French philosopher Georges Bataille wrote that ‘‘life must be examined in its empty and peripheral forms, rather than in the monuments and the monumental vistas that are its centre.’’ In a more literal sense, the same might be said for the many monuments and monumental vistas that have featured as public art. Maninzi Kwatshube and Nkule Mabaso of the Newcastle Creative Network have taken up this mandate in “Fast Forward >> Here,” one of six projects selected to be part of the African Centre for Cities’ Public Art and the Power of Place initiative. Focusing on Khayelitsha, the semi-formal township on the periphery of Cape Town, removed from any conventional monumental vistas of Cape Town’s centre, Kwatshube and Mabaso are dismissing the erection of any physical monuments as well. Instead, the power of place will manifest in conversation.
“Fast Forward >> Here” will stimulate a series of discussions between Khayelitsha youth who are in what Mabaso describes as “the strange bracket of 18 to 23 years of age.” Both artists feel that people in this demographic experience vulnerability during a time when they are still figuring themselves and their lives out. “We want them to talk about life in general,” Mabaso explains, “its reality, and how they justify or explain to themselves why their dreams or desires may be very different from this reality.”
Kwatshube and Mabaso acknowledge both the privilege and challenge of accessing these levels of disclosure. From a performance and fine arts background respectively, both believe in the role that art can play in unloosening surface conventions. Participants will take part in a day-long workshop. The first half will consist of a series of theatre games. Kwatshube explains the games will make participants comfortable in their own bodies and the surrounding environment. The resulting conversations in the second half of the workshop will be documented through film. Kwatshube and Mabaso are adamant that the course of the project must see their own artistic direction gradually receding into the background.
Part of the workshop will involve participants learning different roles in the production process: from operating a camera and directing, to being part of a conversation on film. Each participant will be taught a different skill and will pass on their new knowledge to their peers in turn. The creation of the final documentary will be a result of the participants having rotated through each role with one another. Kwatshube and Mabaso’s own belief in the participants will hopefully rub off on them: “Once we inspire the confidence, the thing will run itself,” says Mabaso.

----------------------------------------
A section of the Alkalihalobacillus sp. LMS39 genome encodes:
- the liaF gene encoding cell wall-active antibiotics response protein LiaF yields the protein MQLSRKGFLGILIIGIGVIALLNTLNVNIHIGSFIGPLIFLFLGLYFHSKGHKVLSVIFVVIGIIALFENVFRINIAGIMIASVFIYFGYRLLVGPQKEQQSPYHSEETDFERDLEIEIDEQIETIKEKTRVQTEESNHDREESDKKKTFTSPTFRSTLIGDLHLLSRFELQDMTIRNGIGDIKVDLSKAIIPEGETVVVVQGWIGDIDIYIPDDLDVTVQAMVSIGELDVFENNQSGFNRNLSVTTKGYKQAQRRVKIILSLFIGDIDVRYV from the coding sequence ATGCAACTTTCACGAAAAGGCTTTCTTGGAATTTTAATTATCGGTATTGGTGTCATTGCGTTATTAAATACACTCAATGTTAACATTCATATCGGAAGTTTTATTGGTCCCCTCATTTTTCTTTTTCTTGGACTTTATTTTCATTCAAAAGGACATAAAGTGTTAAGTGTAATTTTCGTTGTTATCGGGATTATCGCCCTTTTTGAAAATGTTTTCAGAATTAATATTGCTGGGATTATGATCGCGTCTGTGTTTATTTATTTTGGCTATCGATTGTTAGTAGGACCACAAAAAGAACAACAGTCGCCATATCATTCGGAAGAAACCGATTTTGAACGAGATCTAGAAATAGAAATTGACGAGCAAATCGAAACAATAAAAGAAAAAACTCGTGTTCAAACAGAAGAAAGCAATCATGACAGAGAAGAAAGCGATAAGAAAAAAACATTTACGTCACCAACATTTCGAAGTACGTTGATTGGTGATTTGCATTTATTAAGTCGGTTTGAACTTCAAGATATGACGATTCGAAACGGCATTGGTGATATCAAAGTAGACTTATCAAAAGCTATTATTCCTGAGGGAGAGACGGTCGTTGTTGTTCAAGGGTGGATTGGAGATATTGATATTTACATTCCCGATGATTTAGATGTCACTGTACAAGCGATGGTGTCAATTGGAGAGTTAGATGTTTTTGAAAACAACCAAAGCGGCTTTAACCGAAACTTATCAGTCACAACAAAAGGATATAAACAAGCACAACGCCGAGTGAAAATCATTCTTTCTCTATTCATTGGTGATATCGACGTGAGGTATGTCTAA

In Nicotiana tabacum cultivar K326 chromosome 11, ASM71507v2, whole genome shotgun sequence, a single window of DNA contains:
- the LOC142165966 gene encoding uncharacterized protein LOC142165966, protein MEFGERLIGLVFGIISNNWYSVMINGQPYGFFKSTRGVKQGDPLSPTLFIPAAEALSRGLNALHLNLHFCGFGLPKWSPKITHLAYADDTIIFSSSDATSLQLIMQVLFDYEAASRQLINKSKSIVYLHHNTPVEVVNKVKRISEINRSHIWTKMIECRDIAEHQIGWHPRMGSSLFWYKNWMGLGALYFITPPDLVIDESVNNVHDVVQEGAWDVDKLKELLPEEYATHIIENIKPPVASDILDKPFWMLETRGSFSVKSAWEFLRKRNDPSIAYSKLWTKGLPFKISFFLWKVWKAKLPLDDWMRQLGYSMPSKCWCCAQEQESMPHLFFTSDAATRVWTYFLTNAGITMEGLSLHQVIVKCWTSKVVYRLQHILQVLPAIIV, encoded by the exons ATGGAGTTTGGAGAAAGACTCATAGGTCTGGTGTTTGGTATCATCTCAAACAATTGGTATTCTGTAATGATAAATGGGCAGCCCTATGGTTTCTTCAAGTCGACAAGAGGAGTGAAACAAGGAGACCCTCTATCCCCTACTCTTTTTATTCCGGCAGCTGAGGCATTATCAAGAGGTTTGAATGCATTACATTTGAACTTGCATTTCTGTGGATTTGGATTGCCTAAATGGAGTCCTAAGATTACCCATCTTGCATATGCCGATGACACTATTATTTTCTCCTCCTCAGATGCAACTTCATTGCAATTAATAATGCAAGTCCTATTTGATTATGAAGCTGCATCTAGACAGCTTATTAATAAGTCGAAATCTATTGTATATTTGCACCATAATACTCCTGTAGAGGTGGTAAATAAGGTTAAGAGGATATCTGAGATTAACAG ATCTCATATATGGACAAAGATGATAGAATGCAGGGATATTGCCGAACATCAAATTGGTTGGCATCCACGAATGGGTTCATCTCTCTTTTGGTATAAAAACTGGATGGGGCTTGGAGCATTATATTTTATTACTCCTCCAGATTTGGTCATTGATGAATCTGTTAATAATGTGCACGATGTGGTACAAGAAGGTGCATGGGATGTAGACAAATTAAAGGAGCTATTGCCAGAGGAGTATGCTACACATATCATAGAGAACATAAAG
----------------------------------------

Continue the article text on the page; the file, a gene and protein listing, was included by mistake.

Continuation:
The resulting conversations will not only contribute to a work of public art, but to a multi-layered archive that could benefit researchers and relevant organisations as well. The project will also voice what participants want to change in their environments. Both artists have entered the ACC’s project with the desire to contribute more diverse forms of public art than some of the works that have caused controversy in recent years. Kwatshube, having lived for many years in Khayelitsha, feels young people still carry the hurt of their parents’ generation, with the added burdens of poverty and high unemployment. But both she and Mabaso are wary of using public art, especially in its material forms, to cement their own opinions in the place. “[A collective] history is not your first thought when you are living in the landscape. Place is very personal for each person,” Mabaso says. “That’s the power of place,” Kwatshube adds, “however public it may seem.”
The finished work, which will feature filmed conversations between around 30 young people from Khayelitsha, may result in the examination of life that Bataille advocated. But it will be far from empty, and far from peripheral, in its navigation between the public and what is personal.
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